'Jeff, Who Lives at Home'

Jeff, Who Lives at Home doesn't require you to accept a belief in fatalism as a world view. It just requires you to embrace it for a sweet and somber 83 minutes. And, really, that's not too much to ask of any moviegoer. Maybe what sets Mark and Jeff Duplass, who co-wrote and directed Jeff, Who Lives at Home, apart is that they ask this of the viewer up front.

The titular character, played by Jason Segel, is a 30-year-old burnout, who, you guessed it, lives at home with his mother and seems to spend much of his time watching infomercials and overanalyzing forgettable Hollywood blockbusters. Jeff's latest preoccupation is M. Night Shyamalan's 2002 hit Signs, which he reminds us leans heavily on fate in its resolution. (Abigail Breslin's Bo, if you recall, leaves unfinished glasses of water all over the house that are subsequently used to vanquish the invading aliens.)

This is a setup in two ways. It plants fatalism in the back of your mind, a theme that is weaved throughout the film, but is critical to its conclusion. And it tricks you into underestimating Jeff as the prototypical adolescent-in-a-30-year-old-body that Segel has played several times already in comedies like Knocked Up and I Love You, Man. He doesn't simply need to grow up like, say, any character in a Judd Apatow vehicle, as it turns out.

Anyway, Jeff -- bumming around in his basement -- receives two phone calls that set the film in motion. One is a wrong number; the caller is looking for Kevin, and though there is no Kevin present, Jeff -- Signs on the brain -- interprets it as the omen he ought to follow, on that particular day at least, to find his true destiny. The other is from his mother, Sharon (Susan Sarandon), who is worried about her son drifting through life and asks just one thing of him on her birthday -- that he fix the broken shutter in her house.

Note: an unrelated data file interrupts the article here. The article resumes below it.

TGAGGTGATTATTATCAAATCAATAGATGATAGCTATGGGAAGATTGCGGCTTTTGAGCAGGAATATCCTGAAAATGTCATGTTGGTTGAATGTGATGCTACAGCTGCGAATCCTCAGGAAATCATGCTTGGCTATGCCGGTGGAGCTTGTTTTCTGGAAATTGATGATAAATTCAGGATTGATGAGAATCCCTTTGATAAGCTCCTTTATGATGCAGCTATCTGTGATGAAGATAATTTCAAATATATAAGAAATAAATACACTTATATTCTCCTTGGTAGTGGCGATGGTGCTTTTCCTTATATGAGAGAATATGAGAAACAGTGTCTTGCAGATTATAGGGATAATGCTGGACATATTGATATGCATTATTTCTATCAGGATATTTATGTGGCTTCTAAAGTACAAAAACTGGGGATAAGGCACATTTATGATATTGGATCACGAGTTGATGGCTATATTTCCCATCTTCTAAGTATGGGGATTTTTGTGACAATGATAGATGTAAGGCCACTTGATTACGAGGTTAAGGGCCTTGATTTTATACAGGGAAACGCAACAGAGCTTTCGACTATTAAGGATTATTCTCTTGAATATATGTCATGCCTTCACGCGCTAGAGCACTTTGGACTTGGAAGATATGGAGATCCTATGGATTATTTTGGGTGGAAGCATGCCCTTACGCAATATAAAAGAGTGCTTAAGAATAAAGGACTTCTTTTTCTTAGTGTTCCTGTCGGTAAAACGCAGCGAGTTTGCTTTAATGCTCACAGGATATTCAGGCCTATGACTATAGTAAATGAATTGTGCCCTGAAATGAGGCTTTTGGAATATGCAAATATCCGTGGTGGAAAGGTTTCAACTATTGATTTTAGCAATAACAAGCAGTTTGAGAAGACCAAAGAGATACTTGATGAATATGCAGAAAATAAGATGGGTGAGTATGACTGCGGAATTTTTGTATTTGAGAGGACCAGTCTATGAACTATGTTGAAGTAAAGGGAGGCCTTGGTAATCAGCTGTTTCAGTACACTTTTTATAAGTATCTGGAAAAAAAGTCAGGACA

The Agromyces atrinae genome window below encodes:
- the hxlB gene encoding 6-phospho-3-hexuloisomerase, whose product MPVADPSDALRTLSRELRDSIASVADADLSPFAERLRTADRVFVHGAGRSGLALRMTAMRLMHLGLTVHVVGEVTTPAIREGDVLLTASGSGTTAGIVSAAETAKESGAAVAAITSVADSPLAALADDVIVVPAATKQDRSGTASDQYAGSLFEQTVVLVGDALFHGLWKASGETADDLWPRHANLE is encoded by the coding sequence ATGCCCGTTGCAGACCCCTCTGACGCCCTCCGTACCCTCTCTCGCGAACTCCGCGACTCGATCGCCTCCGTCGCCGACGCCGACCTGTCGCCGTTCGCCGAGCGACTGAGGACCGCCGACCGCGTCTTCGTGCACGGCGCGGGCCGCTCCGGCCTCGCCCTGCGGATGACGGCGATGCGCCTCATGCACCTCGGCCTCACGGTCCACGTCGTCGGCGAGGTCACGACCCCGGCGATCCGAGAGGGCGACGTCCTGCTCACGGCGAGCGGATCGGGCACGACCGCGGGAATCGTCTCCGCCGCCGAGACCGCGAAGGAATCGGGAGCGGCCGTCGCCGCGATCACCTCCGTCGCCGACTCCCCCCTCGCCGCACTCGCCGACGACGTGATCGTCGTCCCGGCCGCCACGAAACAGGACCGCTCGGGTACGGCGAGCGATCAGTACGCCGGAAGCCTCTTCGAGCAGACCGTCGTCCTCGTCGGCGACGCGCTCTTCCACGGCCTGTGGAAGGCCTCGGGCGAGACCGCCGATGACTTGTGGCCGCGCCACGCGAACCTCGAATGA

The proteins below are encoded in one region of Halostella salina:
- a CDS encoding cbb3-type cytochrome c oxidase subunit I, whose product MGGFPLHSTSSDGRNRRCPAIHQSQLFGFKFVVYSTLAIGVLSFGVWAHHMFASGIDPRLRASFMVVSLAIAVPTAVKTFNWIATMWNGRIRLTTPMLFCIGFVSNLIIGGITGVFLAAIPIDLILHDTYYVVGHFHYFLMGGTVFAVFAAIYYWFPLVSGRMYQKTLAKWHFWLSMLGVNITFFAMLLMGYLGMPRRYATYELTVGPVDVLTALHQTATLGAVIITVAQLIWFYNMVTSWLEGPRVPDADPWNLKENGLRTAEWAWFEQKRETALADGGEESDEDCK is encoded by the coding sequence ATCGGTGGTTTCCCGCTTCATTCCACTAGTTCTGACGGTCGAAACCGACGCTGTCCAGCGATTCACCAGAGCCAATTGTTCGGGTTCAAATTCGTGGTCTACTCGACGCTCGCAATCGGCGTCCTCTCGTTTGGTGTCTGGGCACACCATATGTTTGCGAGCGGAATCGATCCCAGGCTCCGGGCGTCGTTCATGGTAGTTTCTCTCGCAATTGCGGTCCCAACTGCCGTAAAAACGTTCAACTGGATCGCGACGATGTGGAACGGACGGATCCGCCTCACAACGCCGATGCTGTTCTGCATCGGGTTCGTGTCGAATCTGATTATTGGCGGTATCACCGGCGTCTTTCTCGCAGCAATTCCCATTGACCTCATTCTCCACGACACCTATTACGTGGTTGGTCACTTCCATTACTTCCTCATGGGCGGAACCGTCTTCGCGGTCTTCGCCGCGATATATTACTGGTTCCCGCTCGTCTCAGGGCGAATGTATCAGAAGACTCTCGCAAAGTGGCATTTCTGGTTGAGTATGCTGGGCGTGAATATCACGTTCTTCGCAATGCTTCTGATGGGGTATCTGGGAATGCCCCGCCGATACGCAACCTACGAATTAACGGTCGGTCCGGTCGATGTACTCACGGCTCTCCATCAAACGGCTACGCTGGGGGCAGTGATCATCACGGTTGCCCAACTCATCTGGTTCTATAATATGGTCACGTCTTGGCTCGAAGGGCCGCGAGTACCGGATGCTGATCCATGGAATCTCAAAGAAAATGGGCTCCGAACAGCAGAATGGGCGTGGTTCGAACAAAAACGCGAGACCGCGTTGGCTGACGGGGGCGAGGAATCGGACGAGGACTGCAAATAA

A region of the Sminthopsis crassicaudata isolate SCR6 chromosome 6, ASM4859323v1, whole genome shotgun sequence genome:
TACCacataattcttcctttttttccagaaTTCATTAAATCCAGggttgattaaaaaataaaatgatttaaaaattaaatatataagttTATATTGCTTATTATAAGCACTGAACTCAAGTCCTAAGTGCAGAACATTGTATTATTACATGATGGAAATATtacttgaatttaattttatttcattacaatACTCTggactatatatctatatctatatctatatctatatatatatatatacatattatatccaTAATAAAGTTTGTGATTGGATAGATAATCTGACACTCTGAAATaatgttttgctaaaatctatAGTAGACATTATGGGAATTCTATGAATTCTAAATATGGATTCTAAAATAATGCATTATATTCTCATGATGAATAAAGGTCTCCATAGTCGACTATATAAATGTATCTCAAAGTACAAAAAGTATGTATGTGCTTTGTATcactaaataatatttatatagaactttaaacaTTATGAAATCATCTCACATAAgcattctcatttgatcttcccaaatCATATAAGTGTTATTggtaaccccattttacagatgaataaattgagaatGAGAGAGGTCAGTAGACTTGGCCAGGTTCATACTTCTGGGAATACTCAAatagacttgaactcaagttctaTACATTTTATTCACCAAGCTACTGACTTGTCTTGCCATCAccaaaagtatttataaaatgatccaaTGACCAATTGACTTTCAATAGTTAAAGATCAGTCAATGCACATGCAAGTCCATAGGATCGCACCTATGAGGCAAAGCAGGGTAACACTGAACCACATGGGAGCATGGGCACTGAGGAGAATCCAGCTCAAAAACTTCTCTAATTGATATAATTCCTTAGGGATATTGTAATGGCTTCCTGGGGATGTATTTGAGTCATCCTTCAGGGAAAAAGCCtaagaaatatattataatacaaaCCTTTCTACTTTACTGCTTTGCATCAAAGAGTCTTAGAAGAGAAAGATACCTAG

Jeff sets out to fulfill his mother's birthday wish, but is quickly derailed by a series of Kevins -- a jersey here, a delivery truck there -- and so Sharon turns to Jeff's older brother, Pat (Ed Helms), to get him back on track.

Though both Sharon and Pat see Jeff as a wayward soul, it's quickly apparent that, really, all three of them share that trait, the result of the traumatic and untimely death of Pat and Jeff's father (and, ostensibly, Sharon's husband) during the boys' adolescence. Sharon is lonely, so much so that the attention of a secret admirer at her office is enough to make her day. Pat, meanwhile, is locked in an increasingly unhappy marriage. When he suspects that his wife Linda (Judy Greer) may be cheating on him, he enlists Jeff as a sort of amateur P.I., making it even more unlikely that Jeff will ever fix that darned shutter.

Fixing the shutter isn't that important, of course. It's repairing Pat and Linda's marriage and curing Sharon's deep isolation that is. Curiously enough, Jeff seems to have the fewest problems -- the least heartache -- at least when it comes to his nuclear family. I won't spoil the ending. I won't even hint at it because it's so surprising and tense and satisfying, that you should experience it yourself.

What I will say is that Jeff, Who Lives at Home asks you not to be cynical, or at least to seize the moments in life when you don't have to be. That's a message worth delivering, and responding to, in a time when so much at the theater (and on television, for that matter) drips with cynicism and carries great, oppressive, serious weight.

It's not a perfect film, but it's the best I've seen from the Duplass brothers and also the best I've seen this year.